Every HW 2.0 or later car should still have the foundations for self-driving functionality, in other words. And while it’s "highly unlikely" that these vehicles will need an upgrade when fully autonomy is an option, Tesla will upgrade them to 2.5 for free.

The improvement underscores the fine line Tesla has to walk with when it comes to upgrades. The electric car maker revolves around constant iteration, but it also has to meet the expectations of customers who bought expensive add-ons assuming they’d eventually get full self-driving features. Tesla likely has more headroom for vehicle upgrades than this, but it can’t do anything that would limit driverless tech to post-2.0 vehicles.

Via: The Verge

Source: Electrek

from Engadget

LG V30’s camera has the lowest f-stop in a smartphone

After focusing on audio for the V20, LG decided to shift its successor’s selling point to something else: its camera. We still have a few weeks before V30’s launch, but the phonemaker has followed up a leak of its hands-on footage with the revelation that the device will have the largest aperture on a smartphone yet. LG has incorporated an f/1.6 lens into the phone’s dual camera — as you might know, the lower the f value, the bigger the aperture is and the more the light gets in. An f/1.6 lens lets 25 percent more light in than an f/1.8 lens, for instance.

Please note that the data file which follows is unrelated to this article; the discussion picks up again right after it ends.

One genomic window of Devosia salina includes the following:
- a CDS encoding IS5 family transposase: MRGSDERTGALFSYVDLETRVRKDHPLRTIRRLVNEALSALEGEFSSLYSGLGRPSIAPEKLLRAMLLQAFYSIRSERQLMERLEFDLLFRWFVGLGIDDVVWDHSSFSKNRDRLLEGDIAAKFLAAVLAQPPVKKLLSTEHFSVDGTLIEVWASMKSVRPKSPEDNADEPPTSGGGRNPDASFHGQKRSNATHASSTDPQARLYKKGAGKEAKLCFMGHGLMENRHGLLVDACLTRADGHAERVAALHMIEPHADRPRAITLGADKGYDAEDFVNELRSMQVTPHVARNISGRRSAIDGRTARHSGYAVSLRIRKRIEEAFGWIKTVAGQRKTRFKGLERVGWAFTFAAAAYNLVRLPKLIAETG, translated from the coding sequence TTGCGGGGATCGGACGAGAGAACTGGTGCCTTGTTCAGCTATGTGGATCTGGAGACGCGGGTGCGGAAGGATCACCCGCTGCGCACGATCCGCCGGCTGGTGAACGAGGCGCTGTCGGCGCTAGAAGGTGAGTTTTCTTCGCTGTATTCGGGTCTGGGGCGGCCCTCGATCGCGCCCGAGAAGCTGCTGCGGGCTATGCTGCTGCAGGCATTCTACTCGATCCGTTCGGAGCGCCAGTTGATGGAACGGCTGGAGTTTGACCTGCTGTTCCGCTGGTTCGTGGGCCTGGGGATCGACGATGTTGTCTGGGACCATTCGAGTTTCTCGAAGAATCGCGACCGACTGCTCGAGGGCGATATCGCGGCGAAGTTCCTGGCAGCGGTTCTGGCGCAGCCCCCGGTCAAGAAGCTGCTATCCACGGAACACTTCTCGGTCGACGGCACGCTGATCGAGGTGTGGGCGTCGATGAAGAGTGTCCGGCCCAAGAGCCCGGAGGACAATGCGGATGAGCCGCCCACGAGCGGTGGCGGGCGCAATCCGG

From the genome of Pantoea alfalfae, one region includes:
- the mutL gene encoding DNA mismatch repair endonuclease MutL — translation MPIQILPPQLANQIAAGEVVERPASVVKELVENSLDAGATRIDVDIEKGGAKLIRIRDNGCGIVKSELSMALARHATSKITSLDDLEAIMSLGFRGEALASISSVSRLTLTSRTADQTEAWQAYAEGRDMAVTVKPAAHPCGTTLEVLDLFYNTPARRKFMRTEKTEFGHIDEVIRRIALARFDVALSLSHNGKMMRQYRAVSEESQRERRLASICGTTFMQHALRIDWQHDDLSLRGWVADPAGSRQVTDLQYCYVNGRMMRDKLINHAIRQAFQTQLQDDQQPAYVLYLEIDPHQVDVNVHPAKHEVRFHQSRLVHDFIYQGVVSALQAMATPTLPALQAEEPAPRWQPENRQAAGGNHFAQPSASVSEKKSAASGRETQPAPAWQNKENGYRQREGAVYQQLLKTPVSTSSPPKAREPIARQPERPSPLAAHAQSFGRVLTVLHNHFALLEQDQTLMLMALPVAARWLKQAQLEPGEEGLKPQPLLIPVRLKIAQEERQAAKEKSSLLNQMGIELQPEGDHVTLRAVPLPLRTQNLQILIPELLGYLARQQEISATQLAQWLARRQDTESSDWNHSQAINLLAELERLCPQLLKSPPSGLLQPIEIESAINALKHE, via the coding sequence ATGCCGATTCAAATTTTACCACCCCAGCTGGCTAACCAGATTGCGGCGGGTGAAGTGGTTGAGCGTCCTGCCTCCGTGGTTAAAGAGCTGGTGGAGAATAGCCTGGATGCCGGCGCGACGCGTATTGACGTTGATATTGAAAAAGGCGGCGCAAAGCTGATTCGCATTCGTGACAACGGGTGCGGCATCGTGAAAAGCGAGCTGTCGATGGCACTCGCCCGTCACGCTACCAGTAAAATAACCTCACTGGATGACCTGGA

V30’s aperture is complemented by the camera’s glass lens that can reproduce colors better than plastic lenses can. LG says the phone’s camera is just better than its predecessors’ overall — it even reduces edge distortion for wide angle shots like landscape images and (ahem) "groufies" despite being slimmer.